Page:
One of the critiques of writing teachers, from students and others, is that we talk a great deal about revision, yet give so little space for it in the classroom. One reason for this is technical: the revision of a story can take months or years. Though it’s possible to work with graduate or honors students for an extended period of time, for most students the time needed for a story to knock around in the back of your head for a while until it figures out what it is simply doesn’t fit within the academic schedule. But I think there’s another reason for the lack of thoughtful and thorough instruction of revision in creative writing classes: that little tyrant, whether in the head and out. Peter Ho Davies writes that American writers (especially beginning writers) are perhaps uniquely against revision. I agree. Our society is built on punishment buttressed by a lie of scarcity. We do not believe there is enough justice or joy to go around. We do not believe in redemption, in real redemption, by which I mean when a crime is committed and the person changes afterwards, not the anti-hero, if-you-only-learn-his-side-of-the-story redemption that we are fed on prestige television. If you truly believe in redemption, you can’t execute anyone, you can’t put anyone in a prison built for torture, you can’t shoot to kill. In comparison to those instances, the revision of a story in a fiction workshop seems unimportant, but in adrienne maree brown’s fractal conception, we are each cells in the great human organism, each of our acts a microcosm of and connection to the whole. Plus, I believe in art, no matter what. I’ve come to believe that there’s a real cruelty, and perhaps more importantly, an ignorance, in tearing down students’ stories, even if they never hear the words you say about them. A narrow-minded judgement of students’ work precludes its potential—its ability to become more complex, more beautiful, more itself.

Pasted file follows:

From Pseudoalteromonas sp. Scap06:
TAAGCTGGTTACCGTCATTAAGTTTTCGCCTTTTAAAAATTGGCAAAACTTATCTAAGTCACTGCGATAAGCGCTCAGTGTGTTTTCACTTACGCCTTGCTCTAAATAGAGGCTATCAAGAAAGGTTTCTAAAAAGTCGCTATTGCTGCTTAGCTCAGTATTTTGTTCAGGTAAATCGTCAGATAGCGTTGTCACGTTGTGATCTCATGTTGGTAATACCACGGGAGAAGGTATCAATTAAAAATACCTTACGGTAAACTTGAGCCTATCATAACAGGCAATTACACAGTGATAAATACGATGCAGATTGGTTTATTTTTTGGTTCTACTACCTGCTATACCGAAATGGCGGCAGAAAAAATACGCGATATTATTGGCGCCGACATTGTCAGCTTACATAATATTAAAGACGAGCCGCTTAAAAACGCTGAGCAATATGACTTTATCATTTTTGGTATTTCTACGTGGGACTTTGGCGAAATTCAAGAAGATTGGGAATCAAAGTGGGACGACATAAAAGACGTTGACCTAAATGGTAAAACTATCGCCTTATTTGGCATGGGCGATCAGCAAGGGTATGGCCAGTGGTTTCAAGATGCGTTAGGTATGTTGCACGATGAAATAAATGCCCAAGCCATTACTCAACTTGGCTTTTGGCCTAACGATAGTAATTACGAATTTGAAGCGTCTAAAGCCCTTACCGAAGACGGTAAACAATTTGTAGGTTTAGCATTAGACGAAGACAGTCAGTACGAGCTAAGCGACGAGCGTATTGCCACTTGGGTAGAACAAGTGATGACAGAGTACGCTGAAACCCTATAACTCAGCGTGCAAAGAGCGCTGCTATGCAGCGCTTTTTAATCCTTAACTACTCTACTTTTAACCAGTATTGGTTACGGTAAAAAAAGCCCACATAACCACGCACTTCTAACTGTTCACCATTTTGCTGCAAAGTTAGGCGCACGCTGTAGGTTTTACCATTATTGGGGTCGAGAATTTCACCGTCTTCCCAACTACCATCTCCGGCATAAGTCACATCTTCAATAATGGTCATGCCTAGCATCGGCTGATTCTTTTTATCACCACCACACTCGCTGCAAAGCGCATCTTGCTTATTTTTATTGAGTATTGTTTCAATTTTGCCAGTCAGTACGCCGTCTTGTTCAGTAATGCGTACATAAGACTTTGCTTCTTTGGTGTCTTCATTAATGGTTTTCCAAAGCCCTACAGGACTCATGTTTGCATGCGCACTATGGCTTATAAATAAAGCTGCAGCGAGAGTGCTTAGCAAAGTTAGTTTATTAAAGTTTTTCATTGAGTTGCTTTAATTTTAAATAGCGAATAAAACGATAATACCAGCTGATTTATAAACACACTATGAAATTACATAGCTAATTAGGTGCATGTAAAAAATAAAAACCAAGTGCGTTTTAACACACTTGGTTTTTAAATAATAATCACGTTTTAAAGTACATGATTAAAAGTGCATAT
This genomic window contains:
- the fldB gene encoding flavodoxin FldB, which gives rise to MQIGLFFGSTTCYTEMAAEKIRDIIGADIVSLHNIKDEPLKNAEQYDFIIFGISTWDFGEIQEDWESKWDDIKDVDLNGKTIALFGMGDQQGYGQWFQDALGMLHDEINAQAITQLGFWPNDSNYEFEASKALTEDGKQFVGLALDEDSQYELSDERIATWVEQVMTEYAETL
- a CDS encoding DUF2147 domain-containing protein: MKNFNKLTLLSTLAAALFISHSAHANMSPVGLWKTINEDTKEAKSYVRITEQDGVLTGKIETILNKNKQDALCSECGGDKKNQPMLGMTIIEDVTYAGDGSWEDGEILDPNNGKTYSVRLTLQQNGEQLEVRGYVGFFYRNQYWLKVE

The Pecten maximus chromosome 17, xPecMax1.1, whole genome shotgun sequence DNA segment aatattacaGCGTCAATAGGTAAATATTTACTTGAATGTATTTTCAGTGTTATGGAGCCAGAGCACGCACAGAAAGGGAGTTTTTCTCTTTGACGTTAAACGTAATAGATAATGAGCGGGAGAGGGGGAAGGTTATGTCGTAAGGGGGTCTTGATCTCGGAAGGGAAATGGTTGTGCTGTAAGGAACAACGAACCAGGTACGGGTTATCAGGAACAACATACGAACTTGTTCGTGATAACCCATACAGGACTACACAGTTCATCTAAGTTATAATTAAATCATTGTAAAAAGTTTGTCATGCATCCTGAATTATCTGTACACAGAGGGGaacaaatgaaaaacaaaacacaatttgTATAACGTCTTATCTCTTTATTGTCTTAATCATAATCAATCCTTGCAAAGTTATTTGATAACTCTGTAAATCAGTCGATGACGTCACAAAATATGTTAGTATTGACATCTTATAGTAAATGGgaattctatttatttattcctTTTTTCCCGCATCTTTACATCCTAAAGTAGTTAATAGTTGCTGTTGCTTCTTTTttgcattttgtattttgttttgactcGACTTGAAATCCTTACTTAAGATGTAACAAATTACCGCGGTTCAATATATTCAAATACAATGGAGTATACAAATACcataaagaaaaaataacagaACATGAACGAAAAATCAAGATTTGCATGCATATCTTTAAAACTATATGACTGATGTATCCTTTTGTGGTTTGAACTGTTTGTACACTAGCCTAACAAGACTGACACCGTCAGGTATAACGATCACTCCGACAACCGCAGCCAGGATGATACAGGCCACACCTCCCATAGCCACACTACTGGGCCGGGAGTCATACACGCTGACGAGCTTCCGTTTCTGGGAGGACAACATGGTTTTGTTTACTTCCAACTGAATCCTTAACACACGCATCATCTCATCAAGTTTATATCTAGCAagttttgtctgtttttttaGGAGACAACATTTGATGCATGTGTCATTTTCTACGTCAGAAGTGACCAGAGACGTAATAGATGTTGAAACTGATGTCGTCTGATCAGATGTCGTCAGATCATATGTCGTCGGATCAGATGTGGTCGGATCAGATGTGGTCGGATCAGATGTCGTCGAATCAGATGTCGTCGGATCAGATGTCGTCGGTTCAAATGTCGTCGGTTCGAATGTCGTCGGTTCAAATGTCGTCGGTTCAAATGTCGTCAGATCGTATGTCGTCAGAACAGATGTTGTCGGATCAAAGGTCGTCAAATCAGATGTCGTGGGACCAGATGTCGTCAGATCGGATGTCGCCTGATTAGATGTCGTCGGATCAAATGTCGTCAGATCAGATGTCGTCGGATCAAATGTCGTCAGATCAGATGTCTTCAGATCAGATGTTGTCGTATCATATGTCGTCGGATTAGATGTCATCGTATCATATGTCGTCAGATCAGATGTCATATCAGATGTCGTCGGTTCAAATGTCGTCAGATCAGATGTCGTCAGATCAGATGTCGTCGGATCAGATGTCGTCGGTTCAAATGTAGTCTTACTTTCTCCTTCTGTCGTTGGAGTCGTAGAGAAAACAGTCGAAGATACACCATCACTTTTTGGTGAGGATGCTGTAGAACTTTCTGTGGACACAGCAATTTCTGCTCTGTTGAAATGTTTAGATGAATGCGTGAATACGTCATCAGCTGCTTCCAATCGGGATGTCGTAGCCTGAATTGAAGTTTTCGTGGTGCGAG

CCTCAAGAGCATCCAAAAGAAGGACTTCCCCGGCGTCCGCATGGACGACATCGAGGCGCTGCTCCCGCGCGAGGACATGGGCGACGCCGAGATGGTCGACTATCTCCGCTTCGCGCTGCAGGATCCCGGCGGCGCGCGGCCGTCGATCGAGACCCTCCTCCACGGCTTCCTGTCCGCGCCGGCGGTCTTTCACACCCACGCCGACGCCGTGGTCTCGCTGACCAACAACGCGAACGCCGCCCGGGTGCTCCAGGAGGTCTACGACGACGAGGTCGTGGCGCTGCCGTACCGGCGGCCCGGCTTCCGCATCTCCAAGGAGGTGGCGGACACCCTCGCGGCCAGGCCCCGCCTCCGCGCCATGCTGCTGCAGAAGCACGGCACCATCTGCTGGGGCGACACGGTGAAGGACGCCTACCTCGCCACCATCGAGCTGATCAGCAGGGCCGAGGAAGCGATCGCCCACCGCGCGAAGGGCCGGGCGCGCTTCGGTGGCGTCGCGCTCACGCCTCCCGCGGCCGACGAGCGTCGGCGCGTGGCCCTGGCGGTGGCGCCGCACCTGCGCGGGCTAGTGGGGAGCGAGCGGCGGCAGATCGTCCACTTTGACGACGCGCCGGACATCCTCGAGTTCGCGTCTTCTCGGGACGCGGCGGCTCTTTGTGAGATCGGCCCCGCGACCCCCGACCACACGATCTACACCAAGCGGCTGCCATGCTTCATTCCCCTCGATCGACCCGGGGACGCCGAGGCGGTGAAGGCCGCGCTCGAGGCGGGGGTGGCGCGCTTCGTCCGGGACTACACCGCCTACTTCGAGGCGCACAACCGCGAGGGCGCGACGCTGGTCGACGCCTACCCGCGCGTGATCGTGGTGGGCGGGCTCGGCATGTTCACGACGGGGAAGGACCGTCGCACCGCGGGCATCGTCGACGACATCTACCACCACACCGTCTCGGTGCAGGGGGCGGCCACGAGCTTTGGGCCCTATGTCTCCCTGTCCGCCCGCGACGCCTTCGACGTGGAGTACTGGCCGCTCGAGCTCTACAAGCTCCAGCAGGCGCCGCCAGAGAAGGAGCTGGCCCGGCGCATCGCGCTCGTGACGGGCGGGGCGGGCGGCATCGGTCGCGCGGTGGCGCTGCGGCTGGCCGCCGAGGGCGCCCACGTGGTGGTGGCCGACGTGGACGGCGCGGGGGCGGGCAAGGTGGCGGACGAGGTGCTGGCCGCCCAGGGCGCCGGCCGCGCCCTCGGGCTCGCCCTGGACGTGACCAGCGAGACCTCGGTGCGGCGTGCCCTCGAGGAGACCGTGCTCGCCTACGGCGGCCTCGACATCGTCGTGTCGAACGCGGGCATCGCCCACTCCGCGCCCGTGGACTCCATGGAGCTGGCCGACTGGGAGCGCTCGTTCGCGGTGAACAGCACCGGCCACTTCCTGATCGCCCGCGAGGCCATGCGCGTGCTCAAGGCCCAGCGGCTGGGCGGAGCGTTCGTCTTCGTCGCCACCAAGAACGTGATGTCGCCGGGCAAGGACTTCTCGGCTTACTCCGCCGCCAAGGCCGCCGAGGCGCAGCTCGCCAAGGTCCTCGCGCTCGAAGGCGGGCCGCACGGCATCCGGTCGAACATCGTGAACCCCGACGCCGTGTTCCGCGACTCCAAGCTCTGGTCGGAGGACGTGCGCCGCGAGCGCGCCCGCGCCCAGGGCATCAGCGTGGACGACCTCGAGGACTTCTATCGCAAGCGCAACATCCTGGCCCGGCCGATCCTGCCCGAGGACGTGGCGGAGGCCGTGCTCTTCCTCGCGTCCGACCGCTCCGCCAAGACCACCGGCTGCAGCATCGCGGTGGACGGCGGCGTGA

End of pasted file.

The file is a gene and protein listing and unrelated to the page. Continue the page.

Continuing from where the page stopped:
All of us who teach have had the experience of being shocked into delight by the changes a student has made in their work. Selfishly, the delight is heightened when I can track the words I said to a blossoming in the work, but more often, students come to places I couldn’t have imagined, make choices I couldn’t have prescribed. In addition to this delight, I know that there are there shifts that I don’t notice, but that exist, and aesthetic developments I don’t prefer, but that speak to the writer and will speak to other readers. I know there is everything that will happen after the class, all that I do not and cannot know. Writing is a long game, I tell my students, and you don’t age out. I’ve come to believe that the only thing that distinguishes writers is not any gift they come to the classroom with, but the choice or chance to continue writing. To continue the long, lonely process of building a relationship with language, of building worlds out of words. Though I can often see where a person is in a particular moment, I’m certainly in no position to judge what anyone will make next month, next year, next decade. It is this infinite possibility that allows me to keep teaching.